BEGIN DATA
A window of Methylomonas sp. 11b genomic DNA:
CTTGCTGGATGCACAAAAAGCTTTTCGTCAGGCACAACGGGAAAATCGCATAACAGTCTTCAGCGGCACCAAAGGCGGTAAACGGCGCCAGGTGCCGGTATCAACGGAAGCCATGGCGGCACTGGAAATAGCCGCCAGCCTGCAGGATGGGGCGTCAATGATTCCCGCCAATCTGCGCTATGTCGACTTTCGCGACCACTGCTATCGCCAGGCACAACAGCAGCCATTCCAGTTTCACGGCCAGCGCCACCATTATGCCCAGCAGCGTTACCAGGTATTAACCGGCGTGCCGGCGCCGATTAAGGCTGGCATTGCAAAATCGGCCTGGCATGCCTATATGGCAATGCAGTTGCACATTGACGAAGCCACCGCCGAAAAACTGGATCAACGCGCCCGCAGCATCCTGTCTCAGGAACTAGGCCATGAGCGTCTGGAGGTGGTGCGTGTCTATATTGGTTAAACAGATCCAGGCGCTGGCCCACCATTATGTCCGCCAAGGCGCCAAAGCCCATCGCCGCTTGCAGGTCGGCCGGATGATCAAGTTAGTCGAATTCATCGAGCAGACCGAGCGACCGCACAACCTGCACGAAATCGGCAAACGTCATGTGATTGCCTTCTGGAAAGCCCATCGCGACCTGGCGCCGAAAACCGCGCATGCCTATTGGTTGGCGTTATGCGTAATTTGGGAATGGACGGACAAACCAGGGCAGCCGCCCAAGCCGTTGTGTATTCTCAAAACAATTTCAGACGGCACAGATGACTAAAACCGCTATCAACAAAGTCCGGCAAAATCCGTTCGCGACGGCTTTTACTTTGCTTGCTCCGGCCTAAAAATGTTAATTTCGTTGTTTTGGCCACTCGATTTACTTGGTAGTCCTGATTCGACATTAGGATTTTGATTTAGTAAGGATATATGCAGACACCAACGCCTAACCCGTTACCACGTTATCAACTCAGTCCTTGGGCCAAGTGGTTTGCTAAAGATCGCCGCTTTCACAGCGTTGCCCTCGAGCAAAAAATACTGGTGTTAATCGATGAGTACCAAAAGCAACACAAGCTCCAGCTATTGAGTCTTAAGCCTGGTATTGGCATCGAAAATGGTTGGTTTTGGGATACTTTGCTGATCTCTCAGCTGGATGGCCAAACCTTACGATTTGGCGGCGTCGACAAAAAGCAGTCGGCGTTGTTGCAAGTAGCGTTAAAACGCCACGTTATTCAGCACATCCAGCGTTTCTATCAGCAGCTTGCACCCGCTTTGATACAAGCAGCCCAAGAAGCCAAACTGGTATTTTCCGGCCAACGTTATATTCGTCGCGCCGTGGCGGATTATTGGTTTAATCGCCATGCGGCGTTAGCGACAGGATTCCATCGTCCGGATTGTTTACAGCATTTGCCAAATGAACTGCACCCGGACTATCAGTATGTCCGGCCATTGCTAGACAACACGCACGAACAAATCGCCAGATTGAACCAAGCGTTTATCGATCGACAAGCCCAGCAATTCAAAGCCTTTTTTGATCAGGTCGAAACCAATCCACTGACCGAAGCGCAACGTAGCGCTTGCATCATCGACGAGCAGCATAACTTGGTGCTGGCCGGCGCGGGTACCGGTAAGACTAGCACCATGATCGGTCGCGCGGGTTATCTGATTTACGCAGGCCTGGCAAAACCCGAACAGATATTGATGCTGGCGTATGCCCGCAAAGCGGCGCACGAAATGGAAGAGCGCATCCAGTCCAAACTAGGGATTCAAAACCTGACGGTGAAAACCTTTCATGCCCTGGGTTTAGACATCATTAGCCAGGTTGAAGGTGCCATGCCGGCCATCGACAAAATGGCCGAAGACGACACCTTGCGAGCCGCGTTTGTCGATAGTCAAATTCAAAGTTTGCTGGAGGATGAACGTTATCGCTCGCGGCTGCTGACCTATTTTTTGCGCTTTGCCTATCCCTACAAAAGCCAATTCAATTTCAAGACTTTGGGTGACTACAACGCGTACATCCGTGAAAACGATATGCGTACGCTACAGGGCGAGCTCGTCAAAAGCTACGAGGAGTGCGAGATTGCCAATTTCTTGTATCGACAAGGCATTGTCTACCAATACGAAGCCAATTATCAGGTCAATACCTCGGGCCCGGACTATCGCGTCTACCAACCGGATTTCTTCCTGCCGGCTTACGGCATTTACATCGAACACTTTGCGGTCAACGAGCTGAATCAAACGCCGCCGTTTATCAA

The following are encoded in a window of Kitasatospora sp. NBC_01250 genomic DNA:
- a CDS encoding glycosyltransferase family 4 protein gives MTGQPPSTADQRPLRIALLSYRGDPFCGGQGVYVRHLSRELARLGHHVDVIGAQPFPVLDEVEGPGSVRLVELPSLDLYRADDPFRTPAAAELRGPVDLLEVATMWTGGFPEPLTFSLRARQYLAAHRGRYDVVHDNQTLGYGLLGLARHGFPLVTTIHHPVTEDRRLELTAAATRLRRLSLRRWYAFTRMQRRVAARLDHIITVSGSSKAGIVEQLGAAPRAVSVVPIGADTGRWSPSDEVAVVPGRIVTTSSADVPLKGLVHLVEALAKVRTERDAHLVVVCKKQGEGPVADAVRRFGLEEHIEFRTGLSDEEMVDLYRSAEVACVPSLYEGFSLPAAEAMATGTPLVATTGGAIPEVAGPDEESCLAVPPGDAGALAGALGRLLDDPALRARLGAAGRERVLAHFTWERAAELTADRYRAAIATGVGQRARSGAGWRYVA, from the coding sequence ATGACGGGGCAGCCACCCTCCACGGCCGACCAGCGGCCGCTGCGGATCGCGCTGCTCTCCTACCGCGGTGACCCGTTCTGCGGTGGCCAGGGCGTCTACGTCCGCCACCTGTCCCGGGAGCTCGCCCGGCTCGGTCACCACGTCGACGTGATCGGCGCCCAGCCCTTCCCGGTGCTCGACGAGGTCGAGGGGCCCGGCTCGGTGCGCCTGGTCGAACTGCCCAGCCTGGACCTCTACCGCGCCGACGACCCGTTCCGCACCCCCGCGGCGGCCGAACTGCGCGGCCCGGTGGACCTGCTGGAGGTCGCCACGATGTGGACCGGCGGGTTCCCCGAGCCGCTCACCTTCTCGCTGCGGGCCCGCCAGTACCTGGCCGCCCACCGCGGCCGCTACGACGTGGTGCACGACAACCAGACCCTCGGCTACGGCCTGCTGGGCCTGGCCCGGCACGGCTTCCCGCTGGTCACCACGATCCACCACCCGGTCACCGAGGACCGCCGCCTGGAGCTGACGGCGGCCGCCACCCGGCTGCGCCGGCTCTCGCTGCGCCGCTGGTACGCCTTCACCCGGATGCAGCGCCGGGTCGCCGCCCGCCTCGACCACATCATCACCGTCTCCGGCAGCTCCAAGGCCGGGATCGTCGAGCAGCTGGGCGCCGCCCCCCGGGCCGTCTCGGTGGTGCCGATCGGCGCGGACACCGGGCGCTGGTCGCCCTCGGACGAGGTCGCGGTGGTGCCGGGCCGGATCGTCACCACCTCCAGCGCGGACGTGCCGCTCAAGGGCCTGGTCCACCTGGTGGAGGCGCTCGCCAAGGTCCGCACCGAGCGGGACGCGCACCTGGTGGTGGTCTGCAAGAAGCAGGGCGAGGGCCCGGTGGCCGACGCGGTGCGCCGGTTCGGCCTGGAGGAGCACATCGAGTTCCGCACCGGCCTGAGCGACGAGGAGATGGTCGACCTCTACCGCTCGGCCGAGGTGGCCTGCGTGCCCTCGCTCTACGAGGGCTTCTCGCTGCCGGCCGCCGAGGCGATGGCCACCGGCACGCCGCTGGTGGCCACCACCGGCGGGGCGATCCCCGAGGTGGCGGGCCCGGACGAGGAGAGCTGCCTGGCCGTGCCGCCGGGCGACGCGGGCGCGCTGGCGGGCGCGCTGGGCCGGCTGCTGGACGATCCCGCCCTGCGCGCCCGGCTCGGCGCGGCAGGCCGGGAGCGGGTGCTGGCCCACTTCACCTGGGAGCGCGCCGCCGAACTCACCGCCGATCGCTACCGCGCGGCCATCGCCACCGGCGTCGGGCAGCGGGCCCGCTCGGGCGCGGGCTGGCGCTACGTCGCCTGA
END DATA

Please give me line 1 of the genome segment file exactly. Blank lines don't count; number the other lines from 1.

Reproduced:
A window of Methylomonas sp. 11b genomic DNA: